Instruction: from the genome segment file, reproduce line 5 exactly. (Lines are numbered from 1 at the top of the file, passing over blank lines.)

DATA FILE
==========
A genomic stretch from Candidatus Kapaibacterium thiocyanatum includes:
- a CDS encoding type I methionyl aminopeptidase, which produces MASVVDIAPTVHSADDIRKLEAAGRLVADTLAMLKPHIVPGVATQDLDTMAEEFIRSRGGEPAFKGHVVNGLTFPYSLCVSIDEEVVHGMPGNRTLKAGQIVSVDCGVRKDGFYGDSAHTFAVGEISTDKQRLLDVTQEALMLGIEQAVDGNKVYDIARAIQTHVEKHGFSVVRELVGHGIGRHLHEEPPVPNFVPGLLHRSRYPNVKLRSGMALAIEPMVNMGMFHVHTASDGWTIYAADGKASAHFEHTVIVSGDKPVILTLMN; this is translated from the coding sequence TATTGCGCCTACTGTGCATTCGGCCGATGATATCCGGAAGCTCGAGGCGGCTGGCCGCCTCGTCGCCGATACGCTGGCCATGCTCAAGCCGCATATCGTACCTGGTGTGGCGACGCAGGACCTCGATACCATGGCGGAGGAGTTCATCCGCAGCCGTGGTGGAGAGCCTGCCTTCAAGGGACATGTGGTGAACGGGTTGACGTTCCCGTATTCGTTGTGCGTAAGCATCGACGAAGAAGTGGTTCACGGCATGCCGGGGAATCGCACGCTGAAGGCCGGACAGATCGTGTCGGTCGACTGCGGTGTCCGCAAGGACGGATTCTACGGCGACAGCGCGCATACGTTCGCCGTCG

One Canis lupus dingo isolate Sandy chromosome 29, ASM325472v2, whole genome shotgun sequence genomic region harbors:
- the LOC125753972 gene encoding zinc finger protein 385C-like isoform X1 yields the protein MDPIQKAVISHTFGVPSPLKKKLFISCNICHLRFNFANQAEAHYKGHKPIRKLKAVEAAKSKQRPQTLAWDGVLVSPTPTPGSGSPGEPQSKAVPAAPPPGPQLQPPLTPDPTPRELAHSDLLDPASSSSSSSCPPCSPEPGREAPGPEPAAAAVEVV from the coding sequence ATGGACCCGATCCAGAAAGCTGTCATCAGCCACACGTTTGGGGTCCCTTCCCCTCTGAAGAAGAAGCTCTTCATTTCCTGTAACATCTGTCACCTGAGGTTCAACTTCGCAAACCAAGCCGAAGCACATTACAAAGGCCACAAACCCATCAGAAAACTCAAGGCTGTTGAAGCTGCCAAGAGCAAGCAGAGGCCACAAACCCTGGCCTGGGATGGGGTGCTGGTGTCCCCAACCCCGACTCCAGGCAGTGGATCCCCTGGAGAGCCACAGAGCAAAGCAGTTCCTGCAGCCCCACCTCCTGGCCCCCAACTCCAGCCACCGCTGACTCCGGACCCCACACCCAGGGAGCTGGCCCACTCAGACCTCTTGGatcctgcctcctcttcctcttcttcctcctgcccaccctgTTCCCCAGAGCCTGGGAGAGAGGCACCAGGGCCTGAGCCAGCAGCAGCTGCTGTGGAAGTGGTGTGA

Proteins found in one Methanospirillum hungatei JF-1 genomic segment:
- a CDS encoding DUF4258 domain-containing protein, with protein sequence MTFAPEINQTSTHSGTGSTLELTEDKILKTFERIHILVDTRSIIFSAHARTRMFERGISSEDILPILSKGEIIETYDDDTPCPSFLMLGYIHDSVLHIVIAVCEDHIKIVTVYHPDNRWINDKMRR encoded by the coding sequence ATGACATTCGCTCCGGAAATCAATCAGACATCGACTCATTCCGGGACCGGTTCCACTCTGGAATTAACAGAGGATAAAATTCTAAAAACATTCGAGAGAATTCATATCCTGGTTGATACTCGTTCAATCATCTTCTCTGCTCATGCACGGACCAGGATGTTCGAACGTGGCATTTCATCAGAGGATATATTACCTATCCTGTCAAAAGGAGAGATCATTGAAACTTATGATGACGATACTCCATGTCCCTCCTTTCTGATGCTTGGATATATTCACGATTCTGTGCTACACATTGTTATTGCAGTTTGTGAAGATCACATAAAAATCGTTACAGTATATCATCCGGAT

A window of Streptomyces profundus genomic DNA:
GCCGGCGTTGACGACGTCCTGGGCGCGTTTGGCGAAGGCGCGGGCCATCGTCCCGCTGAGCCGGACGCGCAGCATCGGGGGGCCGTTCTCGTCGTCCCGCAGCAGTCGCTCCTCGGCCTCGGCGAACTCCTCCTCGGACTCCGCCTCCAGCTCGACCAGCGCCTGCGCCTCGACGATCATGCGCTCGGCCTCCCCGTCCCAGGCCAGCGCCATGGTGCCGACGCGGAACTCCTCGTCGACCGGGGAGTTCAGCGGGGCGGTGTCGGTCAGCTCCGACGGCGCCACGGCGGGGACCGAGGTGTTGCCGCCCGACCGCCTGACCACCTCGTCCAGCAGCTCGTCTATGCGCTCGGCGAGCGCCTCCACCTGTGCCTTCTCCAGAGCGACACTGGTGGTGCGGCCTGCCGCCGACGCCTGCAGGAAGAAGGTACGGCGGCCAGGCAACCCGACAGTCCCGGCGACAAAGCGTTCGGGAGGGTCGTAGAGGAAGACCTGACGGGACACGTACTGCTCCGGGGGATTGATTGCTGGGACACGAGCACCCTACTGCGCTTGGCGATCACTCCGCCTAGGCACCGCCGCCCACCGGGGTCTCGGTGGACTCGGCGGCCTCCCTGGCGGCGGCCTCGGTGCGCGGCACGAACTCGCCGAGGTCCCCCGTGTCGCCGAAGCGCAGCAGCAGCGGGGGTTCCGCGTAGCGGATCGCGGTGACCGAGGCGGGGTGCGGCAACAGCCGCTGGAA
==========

Proteins found in one Methanospirillum hungatei JF-1 genomic segment: